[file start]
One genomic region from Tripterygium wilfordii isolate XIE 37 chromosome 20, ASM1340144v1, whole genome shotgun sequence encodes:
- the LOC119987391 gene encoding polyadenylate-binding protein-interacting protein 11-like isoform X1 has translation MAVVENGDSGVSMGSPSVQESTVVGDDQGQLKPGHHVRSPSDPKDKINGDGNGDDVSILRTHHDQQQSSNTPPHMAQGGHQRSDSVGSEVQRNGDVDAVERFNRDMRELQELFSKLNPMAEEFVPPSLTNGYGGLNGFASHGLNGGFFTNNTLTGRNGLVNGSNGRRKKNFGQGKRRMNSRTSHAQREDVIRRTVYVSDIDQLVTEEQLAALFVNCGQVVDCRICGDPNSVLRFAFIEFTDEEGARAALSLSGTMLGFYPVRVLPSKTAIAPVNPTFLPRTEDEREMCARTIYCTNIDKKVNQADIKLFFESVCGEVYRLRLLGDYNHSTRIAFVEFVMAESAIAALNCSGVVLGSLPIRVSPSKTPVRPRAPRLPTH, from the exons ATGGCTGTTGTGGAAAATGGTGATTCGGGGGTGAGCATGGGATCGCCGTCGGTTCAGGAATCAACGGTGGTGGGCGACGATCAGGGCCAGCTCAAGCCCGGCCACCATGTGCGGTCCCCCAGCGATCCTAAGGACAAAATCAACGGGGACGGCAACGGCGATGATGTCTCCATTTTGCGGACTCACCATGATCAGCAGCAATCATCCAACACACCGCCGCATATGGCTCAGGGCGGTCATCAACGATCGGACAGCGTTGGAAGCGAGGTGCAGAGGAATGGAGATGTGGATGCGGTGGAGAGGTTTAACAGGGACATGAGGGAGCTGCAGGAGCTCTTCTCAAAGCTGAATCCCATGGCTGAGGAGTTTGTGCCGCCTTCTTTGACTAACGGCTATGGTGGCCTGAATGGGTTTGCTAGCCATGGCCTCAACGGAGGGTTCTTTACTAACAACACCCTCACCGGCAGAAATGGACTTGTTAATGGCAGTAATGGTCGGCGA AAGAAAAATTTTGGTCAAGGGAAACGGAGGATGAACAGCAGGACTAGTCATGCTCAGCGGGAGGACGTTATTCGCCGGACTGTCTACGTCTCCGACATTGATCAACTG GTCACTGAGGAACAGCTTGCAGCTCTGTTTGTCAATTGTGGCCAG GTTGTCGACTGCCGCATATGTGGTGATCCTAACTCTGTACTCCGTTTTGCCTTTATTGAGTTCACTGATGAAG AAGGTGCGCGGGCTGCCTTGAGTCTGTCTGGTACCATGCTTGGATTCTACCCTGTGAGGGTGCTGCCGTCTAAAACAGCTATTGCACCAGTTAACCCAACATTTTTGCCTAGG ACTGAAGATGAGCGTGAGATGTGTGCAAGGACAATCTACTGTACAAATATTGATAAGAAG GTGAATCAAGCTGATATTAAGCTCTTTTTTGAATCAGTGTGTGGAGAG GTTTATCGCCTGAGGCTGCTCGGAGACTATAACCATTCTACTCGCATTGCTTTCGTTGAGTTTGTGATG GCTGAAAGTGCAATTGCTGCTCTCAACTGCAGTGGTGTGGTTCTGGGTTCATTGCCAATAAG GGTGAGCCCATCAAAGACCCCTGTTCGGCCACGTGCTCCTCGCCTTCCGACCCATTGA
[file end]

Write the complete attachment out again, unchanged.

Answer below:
One genomic region from Tripterygium wilfordii isolate XIE 37 chromosome 20, ASM1340144v1, whole genome shotgun sequence encodes:
- the LOC119987391 gene encoding polyadenylate-binding protein-interacting protein 11-like isoform X1 has translation MAVVENGDSGVSMGSPSVQESTVVGDDQGQLKPGHHVRSPSDPKDKINGDGNGDDVSILRTHHDQQQSSNTPPHMAQGGHQRSDSVGSEVQRNGDVDAVERFNRDMRELQELFSKLNPMAEEFVPPSLTNGYGGLNGFASHGLNGGFFTNNTLTGRNGLVNGSNGRRKKNFGQGKRRMNSRTSHAQREDVIRRTVYVSDIDQLVTEEQLAALFVNCGQVVDCRICGDPNSVLRFAFIEFTDEEGARAALSLSGTMLGFYPVRVLPSKTAIAPVNPTFLPRTEDEREMCARTIYCTNIDKKVNQADIKLFFESVCGEVYRLRLLGDYNHSTRIAFVEFVMAESAIAALNCSGVVLGSLPIRVSPSKTPVRPRAPRLPTH, from the exons ATGGCTGTTGTGGAAAATGGTGATTCGGGGGTGAGCATGGGATCGCCGTCGGTTCAGGAATCAACGGTGGTGGGCGACGATCAGGGCCAGCTCAAGCCCGGCCACCATGTGCGGTCCCCCAGCGATCCTAAGGACAAAATCAACGGGGACGGCAACGGCGATGATGTCTCCATTTTGCGGACTCACCATGATCAGCAGCAATCATCCAACACACCGCCGCATATGGCTCAGGGCGGTCATCAACGATCGGACAGCGTTGGAAGCGAGGTGCAGAGGAATGGAGATGTGGATGCGGTGGAGAGGTTTAACAGGGACATGAGGGAGCTGCAGGAGCTCTTCTCAAAGCTGAATCCCATGGCTGAGGAGTTTGTGCCGCCTTCTTTGACTAACGGCTATGGTGGCCTGAATGGGTTTGCTAGCCATGGCCTCAACGGAGGGTTCTTTACTAACAACACCCTCACCGGCAGAAATGGACTTGTTAATGGCAGTAATGGTCGGCGA AAGAAAAATTTTGGTCAAGGGAAACGGAGGATGAACAGCAGGACTAGTCATGCTCAGCGGGAGGACGTTATTCGCCGGACTGTCTACGTCTCCGACATTGATCAACTG GTCACTGAGGAACAGCTTGCAGCTCTGTTTGTCAATTGTGGCCAG GTTGTCGACTGCCGCATATGTGGTGATCCTAACTCTGTACTCCGTTTTGCCTTTATTGAGTTCACTGATGAAG AAGGTGCGCGGGCTGCCTTGAGTCTGTCTGGTACCATGCTTGGATTCTACCCTGTGAGGGTGCTGCCGTCTAAAACAGCTATTGCACCAGTTAACCCAACATTTTTGCCTAGG ACTGAAGATGAGCGTGAGATGTGTGCAAGGACAATCTACTGTACAAATATTGATAAGAAG GTGAATCAAGCTGATATTAAGCTCTTTTTTGAATCAGTGTGTGGAGAG GTTTATCGCCTGAGGCTGCTCGGAGACTATAACCATTCTACTCGCATTGCTTTCGTTGAGTTTGTGATG GCTGAAAGTGCAATTGCTGCTCTCAACTGCAGTGGTGTGGTTCTGGGTTCATTGCCAATAAG GGTGAGCCCATCAAAGACCCCTGTTCGGCCACGTGCTCCTCGCCTTCCGACCCATTGA